And some magazines, the band learned the hard way, go to ridiculous lengths to secure such funding. Earlier this year, they were offered a spot on a compilation CD plus a potential feature/review in a London magazine, all for the dumping price of ¬£200. The band politely declined. It’s not like they would need the extra coverage, either: They are currently busy writing their debut album and are due to start recording in October – in America, unsurprisingly. So can major labels today still offer something to bands like the “fiercely independent” (John) Male Bonding? John is very pragmatic about this aspect of being in a band: “It’s all relative, really. We wouldn’t have released our own album, because we would’ve just lost a horrific amount of money doing that. But maybe this [releasing the album on Sub Pop] is a way of reaching more people, like The Horrors, who signed their major deal after 2 shows or whatever. They’re doing alright for themselves now.”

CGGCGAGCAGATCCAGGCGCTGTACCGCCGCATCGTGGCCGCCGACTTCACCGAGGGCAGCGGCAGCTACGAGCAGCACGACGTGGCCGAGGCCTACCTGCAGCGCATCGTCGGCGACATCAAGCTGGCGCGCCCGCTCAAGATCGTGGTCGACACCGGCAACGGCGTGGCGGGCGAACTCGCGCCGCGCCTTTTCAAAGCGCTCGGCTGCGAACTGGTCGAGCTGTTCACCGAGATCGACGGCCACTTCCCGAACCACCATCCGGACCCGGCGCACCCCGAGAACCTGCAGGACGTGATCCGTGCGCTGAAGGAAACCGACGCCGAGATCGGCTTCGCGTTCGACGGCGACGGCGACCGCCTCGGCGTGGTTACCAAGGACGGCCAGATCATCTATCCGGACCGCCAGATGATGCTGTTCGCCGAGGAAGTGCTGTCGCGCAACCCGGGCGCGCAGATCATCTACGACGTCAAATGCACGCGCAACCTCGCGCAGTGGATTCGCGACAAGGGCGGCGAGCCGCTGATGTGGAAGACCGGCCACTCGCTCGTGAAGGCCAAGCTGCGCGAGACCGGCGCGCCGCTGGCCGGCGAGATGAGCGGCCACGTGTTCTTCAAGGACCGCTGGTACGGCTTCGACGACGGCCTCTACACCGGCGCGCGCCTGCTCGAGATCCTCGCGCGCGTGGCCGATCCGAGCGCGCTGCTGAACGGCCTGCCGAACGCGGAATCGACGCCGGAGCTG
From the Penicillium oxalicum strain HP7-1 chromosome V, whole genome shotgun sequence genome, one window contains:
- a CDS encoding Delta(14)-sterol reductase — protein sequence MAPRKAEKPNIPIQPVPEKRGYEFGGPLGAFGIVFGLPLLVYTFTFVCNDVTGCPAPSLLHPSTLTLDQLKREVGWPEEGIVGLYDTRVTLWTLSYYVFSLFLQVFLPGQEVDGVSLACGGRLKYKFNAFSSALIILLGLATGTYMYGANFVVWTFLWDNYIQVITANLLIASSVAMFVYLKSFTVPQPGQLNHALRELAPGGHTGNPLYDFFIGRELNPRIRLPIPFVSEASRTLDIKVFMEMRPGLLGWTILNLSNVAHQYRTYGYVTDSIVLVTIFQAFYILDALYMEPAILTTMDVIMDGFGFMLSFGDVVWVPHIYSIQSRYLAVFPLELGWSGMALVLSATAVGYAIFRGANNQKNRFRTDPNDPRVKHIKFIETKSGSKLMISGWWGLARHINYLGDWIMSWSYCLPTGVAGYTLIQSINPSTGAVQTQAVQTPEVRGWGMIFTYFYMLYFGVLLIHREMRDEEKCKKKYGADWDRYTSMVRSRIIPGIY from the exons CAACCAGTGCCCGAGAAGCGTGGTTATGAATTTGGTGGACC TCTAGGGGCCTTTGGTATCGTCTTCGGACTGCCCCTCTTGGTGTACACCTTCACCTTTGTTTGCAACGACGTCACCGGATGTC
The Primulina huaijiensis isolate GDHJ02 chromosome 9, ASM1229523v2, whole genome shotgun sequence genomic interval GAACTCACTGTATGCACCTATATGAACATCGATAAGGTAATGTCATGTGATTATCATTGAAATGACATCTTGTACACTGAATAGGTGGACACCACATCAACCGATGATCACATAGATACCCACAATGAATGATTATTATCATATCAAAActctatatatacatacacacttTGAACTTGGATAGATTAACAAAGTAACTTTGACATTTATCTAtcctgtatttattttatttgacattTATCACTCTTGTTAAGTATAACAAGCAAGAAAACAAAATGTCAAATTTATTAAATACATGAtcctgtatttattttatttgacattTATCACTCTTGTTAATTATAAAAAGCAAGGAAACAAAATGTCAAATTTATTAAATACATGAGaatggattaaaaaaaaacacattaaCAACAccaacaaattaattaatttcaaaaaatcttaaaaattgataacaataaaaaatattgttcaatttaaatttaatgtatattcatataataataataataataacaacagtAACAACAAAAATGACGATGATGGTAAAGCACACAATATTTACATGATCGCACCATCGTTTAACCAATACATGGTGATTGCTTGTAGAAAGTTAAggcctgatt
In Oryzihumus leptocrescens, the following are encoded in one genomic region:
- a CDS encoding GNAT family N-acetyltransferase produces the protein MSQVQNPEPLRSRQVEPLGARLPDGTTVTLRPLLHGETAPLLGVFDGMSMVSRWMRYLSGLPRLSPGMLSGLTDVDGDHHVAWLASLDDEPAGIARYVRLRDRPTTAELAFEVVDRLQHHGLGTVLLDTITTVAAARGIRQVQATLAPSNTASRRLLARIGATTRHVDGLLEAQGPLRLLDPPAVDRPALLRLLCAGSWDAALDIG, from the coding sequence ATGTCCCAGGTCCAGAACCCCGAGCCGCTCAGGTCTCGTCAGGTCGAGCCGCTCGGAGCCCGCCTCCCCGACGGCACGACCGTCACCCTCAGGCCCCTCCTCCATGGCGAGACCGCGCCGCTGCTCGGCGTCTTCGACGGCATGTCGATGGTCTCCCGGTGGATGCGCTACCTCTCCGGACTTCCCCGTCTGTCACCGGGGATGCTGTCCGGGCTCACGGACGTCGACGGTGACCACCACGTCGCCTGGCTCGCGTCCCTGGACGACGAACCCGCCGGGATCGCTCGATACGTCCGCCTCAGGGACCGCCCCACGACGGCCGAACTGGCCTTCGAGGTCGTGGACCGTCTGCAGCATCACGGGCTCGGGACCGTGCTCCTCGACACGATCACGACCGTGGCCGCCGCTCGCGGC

As a closing question, I ask them about the poster collage on their Myspace depicting an impressive density of positively explosive metal hair: Are they closet Iron-Maiden-fans? “Nah,” says John, and adds with a grin: “That’s actually from a pizza restaurant in America.” Laughter breaks out at our table. “It’s called Old Times Pizza or something. Grab a Rad Slice of Pizza. We’re busted, I guess. I can understand those kids on Drownedinsound now.”